EMERGING STRONGER AFTER SETBACKS
Whether a team or an organization you are part of was permanently damaged by the disruption, or only bruised – or took the challenge in stride and learned from it – isn’t just a matter of how big a challenge it faced. It has to do with its level of resilience. In your essay entry for this year’s Drucker Challenge, we want to hear how your peers, colleagues, or leadership responded when the going got tough, and how you think they – and we – could build a greater capability not only to face future setbacks but to come out stronger.
You might also share your personal story if you feel it would inspire others.
Is there an organization you’ve seen displaying an inspiring level of resilience? If so, tell us what you think were the keys to it, and what that example could teach the rest of us. For instance, does it point to skills or processes we could put in place, individually and collectively, that would better prepare us to navigate future storms?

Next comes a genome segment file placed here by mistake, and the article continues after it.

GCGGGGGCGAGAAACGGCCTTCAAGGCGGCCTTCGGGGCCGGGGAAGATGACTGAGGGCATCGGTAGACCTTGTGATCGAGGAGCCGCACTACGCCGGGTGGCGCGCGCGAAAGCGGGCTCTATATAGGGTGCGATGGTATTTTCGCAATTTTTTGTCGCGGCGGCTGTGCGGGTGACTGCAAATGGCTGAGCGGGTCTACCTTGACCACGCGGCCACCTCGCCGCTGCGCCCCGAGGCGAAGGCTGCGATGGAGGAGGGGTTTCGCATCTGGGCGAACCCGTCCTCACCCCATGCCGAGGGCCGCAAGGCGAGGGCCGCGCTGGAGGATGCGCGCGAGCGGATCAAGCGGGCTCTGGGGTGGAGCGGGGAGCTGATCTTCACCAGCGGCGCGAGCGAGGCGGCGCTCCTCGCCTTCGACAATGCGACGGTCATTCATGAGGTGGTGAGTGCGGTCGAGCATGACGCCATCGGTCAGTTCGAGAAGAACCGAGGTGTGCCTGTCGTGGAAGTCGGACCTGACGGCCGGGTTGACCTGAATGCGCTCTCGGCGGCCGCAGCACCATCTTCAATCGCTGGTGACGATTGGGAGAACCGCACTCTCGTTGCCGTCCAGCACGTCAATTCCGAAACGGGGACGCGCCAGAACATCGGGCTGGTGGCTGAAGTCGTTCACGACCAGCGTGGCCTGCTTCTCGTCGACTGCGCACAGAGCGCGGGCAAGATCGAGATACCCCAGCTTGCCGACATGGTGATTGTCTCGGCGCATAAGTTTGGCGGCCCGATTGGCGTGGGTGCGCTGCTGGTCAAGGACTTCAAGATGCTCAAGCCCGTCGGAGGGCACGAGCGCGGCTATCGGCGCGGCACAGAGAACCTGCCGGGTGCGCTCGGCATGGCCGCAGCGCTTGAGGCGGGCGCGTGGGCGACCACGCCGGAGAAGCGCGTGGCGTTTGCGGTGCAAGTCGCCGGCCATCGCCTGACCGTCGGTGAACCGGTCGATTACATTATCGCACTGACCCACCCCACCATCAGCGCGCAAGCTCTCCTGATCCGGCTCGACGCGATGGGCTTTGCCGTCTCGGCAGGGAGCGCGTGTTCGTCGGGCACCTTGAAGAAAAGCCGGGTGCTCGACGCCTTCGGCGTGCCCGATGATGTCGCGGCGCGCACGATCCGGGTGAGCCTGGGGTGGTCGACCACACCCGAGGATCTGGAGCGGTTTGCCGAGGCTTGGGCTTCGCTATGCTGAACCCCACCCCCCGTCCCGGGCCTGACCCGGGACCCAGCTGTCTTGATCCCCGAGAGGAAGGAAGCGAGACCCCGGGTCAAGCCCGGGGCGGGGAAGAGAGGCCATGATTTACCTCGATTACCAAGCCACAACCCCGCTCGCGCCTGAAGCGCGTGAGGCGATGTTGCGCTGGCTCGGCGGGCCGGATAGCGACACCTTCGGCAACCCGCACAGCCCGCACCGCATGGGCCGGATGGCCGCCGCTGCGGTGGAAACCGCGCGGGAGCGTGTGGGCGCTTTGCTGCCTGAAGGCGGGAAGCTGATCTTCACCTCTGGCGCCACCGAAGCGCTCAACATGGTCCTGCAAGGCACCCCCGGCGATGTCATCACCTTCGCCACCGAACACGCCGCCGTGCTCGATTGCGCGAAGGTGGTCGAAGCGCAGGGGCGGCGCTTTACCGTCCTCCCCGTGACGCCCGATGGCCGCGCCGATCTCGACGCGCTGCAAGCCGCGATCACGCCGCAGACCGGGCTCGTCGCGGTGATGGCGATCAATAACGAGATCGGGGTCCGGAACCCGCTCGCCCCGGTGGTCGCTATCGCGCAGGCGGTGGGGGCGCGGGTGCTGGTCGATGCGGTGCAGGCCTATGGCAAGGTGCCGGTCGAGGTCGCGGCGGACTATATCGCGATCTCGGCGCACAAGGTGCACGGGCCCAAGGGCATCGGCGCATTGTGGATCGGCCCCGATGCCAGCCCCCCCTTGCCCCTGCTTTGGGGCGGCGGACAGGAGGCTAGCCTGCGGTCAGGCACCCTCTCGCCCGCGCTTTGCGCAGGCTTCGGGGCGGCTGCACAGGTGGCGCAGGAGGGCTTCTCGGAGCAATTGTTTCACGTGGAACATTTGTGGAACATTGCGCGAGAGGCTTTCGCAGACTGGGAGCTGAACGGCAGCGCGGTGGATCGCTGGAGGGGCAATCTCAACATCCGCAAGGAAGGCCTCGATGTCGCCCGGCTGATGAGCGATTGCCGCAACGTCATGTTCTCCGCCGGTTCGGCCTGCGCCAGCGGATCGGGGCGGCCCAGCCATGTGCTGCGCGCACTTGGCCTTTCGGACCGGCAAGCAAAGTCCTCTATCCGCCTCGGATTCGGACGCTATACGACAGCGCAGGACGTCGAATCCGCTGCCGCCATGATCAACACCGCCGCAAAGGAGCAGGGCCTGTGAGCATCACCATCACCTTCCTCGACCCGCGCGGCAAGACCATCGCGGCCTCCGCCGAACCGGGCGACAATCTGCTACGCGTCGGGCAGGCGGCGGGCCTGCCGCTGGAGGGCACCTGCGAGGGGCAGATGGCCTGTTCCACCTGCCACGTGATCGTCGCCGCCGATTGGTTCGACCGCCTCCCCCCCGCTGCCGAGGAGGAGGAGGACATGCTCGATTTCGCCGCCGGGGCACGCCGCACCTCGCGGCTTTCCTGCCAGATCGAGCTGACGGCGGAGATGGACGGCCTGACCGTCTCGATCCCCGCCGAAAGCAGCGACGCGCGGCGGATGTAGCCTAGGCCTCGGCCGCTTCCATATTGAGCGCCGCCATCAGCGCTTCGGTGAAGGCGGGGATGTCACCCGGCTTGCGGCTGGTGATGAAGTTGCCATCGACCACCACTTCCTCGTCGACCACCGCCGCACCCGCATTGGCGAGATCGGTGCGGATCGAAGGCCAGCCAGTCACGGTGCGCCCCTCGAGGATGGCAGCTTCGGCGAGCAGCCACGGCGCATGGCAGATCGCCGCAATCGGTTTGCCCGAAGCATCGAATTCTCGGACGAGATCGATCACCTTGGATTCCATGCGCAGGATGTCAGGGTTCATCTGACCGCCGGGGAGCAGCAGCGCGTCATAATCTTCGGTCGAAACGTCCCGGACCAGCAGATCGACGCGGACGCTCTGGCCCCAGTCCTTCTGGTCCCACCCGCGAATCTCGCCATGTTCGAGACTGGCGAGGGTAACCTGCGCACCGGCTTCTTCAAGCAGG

You might want to take your essay into wider territory. For example: Can you perceive a generational or cultural difference in abilities to “bounce back”? Is the rising generation of managers and leaders more or less resilient than other cohorts, and if so, why? Does greater power to recover from calamity come with experience and perspective? Can it be learned from lectures and books? Finally: How important is it to improve organizational and individual resilience? Taking the long view, is this really a time of greater change than in the past, and – among all the superpowers you might choose to develop – does resilience have the highest priority?